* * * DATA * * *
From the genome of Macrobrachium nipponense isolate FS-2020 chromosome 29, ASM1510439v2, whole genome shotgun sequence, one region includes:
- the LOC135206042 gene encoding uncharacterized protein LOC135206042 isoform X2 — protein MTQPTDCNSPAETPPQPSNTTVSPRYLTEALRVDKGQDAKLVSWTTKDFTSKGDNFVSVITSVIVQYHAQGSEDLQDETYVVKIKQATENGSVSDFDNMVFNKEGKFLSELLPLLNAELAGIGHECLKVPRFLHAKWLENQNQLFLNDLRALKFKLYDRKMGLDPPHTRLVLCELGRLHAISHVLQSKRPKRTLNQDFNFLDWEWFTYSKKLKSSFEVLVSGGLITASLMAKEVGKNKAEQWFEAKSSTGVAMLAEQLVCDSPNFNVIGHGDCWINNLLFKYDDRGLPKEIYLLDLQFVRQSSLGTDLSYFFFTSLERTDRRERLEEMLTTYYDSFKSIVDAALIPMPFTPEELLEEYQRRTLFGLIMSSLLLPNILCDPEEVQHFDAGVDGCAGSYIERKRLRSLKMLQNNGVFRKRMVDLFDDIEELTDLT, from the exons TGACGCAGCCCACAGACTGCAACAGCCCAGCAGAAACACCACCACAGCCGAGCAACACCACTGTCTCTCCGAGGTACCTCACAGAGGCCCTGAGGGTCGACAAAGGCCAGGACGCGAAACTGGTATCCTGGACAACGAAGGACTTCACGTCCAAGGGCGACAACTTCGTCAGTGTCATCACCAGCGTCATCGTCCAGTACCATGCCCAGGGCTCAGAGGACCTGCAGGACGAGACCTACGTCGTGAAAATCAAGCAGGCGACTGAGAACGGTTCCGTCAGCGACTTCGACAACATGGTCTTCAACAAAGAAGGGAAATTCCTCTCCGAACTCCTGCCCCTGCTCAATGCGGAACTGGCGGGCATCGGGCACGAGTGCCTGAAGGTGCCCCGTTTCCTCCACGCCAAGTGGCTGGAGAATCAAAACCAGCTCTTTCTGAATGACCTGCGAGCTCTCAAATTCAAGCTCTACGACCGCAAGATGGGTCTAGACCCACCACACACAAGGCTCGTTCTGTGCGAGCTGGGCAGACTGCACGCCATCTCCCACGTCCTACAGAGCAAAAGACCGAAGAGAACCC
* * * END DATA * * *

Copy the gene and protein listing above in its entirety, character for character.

From the genome of Macrobrachium nipponense isolate FS-2020 chromosome 29, ASM1510439v2, whole genome shotgun sequence, one region includes:
- the LOC135206042 gene encoding uncharacterized protein LOC135206042 isoform X2 — protein MTQPTDCNSPAETPPQPSNTTVSPRYLTEALRVDKGQDAKLVSWTTKDFTSKGDNFVSVITSVIVQYHAQGSEDLQDETYVVKIKQATENGSVSDFDNMVFNKEGKFLSELLPLLNAELAGIGHECLKVPRFLHAKWLENQNQLFLNDLRALKFKLYDRKMGLDPPHTRLVLCELGRLHAISHVLQSKRPKRTLNQDFNFLDWEWFTYSKKLKSSFEVLVSGGLITASLMAKEVGKNKAEQWFEAKSSTGVAMLAEQLVCDSPNFNVIGHGDCWINNLLFKYDDRGLPKEIYLLDLQFVRQSSLGTDLSYFFFTSLERTDRRERLEEMLTTYYDSFKSIVDAALIPMPFTPEELLEEYQRRTLFGLIMSSLLLPNILCDPEEVQHFDAGVDGCAGSYIERKRLRSLKMLQNNGVFRKRMVDLFDDIEELTDLT, from the exons TGACGCAGCCCACAGACTGCAACAGCCCAGCAGAAACACCACCACAGCCGAGCAACACCACTGTCTCTCCGAGGTACCTCACAGAGGCCCTGAGGGTCGACAAAGGCCAGGACGCGAAACTGGTATCCTGGACAACGAAGGACTTCACGTCCAAGGGCGACAACTTCGTCAGTGTCATCACCAGCGTCATCGTCCAGTACCATGCCCAGGGCTCAGAGGACCTGCAGGACGAGACCTACGTCGTGAAAATCAAGCAGGCGACTGAGAACGGTTCCGTCAGCGACTTCGACAACATGGTCTTCAACAAAGAAGGGAAATTCCTCTCCGAACTCCTGCCCCTGCTCAATGCGGAACTGGCGGGCATCGGGCACGAGTGCCTGAAGGTGCCCCGTTTCCTCCACGCCAAGTGGCTGGAGAATCAAAACCAGCTCTTTCTGAATGACCTGCGAGCTCTCAAATTCAAGCTCTACGACCGCAAGATGGGTCTAGACCCACCACACACAAGGCTCGTTCTGTGCGAGCTGGGCAGACTGCACGCCATCTCCCACGTCCTACAGAGCAAAAGACCGAAGAGAACCC